In 1833,  [inaudible 00:19:11] drew this very strange map of New York during the outbreak charting cholera's geography on a local scale and locating it in particular sites of cholera causing miasma in the city, while clearly delimiting its reach and what I love most is the attempt here to visualize the bad airs moving across Manhattan. Henry Schenck Tanner took a different approach to mapping miasma. He used a highly conventional Mercator projection, this was the most conventional of the maps, to argue that color was anything but novel. The scale of Tanner's map visually diminishes the effect of cholera and his distinct zones argue that cholera was neither new nor contagious. This is actually meant to represent years not movement. By "not new", the local origins advocates meant that cholera was a variant of known diseases, just worse because of local environmental changes like those that had resulted from the period's rapid urbanization.

                       Nevertheless, the knowledge that both types of maps produced was necessarily limited by the movement of the disease itself in real time, namely the movement of cholera persistently undermined the kind of comprehensive knowledge men like Tanner and Wayne sought to produce. If we return to this, which is an insight from the British Isles from Twain's 1831 map, we can see that he then had to update it after it was printed to include three 1832 outbreaks that occurred after the map was conceived in Edinburgh in January, in London in February, and Dublin in March. Yet more information became available between the time that the map was printed and the time it was circulated and so hand-drawn lines converge on an undated Glasgow outbreak. In other words, the compelling medical knowledge produced by this cartographic imaginary was nonetheless necessarily belied by its own pretense to comprehensiveness.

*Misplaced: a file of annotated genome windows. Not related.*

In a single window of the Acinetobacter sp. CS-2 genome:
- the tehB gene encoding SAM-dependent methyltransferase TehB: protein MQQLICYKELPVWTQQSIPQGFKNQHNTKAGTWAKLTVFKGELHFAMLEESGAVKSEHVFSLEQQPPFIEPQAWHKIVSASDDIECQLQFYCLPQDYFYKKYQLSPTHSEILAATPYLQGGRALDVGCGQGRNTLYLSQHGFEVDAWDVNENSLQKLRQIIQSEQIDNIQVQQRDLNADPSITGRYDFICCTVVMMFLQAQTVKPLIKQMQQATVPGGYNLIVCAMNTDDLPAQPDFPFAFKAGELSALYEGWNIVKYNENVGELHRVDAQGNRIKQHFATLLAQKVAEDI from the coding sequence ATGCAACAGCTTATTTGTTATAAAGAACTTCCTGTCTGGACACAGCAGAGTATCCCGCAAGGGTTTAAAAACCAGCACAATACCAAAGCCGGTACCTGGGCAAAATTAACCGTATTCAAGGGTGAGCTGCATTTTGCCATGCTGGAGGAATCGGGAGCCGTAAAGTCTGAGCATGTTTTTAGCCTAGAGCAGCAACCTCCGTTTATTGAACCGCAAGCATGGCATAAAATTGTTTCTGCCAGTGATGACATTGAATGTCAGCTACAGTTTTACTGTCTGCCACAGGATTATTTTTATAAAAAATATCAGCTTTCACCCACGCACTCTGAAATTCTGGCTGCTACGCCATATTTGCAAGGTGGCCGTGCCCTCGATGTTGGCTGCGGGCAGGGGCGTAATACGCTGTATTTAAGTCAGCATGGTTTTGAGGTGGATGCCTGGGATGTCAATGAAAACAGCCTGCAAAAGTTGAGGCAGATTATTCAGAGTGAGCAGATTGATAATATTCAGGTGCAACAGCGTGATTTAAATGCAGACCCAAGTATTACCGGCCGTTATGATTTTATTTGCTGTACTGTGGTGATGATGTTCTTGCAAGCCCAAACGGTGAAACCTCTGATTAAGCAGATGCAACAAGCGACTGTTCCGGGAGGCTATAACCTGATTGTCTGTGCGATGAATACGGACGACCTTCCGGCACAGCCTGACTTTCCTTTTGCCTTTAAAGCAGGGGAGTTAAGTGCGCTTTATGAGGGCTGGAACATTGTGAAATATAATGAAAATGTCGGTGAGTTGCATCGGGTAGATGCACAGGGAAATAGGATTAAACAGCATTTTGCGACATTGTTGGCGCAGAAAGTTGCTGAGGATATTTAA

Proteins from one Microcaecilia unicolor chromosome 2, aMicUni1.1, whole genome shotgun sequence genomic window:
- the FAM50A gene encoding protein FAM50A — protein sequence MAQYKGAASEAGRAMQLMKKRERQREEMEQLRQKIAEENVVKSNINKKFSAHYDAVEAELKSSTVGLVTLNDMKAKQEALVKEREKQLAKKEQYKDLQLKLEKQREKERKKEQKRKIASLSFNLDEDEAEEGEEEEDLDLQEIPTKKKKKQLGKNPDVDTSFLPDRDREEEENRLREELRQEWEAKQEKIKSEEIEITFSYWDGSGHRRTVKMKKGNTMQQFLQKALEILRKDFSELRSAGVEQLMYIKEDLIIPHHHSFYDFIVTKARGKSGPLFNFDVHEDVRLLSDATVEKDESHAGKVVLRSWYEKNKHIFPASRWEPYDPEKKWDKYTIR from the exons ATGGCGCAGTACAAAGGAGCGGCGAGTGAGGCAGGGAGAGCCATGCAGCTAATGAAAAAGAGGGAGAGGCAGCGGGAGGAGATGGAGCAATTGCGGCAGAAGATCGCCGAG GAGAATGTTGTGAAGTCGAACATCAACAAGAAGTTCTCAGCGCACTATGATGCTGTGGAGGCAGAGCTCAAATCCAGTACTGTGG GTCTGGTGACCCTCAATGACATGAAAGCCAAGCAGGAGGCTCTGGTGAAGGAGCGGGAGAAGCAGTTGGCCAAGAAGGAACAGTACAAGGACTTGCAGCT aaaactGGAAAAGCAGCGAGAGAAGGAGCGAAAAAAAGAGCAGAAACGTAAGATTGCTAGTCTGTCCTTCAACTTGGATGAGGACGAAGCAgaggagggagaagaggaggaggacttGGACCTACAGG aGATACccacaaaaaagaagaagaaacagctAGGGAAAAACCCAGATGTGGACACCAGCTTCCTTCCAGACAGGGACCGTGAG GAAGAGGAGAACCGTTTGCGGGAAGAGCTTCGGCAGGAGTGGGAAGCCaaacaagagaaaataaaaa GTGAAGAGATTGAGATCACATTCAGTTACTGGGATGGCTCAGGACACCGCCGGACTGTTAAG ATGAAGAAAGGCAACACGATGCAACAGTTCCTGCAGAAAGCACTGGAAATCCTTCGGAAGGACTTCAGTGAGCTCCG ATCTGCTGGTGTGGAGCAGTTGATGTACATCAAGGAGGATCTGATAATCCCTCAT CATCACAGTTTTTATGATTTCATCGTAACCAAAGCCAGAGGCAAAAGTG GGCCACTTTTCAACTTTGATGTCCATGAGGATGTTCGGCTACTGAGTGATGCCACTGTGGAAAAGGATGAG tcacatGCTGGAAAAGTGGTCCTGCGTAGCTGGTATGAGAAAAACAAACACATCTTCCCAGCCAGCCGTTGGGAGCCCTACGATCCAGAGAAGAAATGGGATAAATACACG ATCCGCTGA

The tension turned cruel irony when the Massachusetts Medical Society attached a note dated June 7th to a volume that included Dwayne's map declaring that they hoped to hear more from Europe "when the epidemic has subsided". The carrack had docked in Quebec just one day earlier. Likewise, while local origins proponents like in this map made by Tanner ... When Tanner drew his map to counter "the common and absurd motive delineating by very definite lines the exact root of the pestilence from place to place", and that's in italics with many exclamation points. He nonetheless still traces cholera's route from Montreal down through Virginia and I liked that the red kind of occludes it, but also feels the need to have it anyway. Thus while medical maps offered an appealing way of knowing the geographical problems that cholera raised cartography's epistemological limits were also clear. For the rest of the talk, I'm going to talk about another form for investigating cholera's as radical geographies: the Gothic.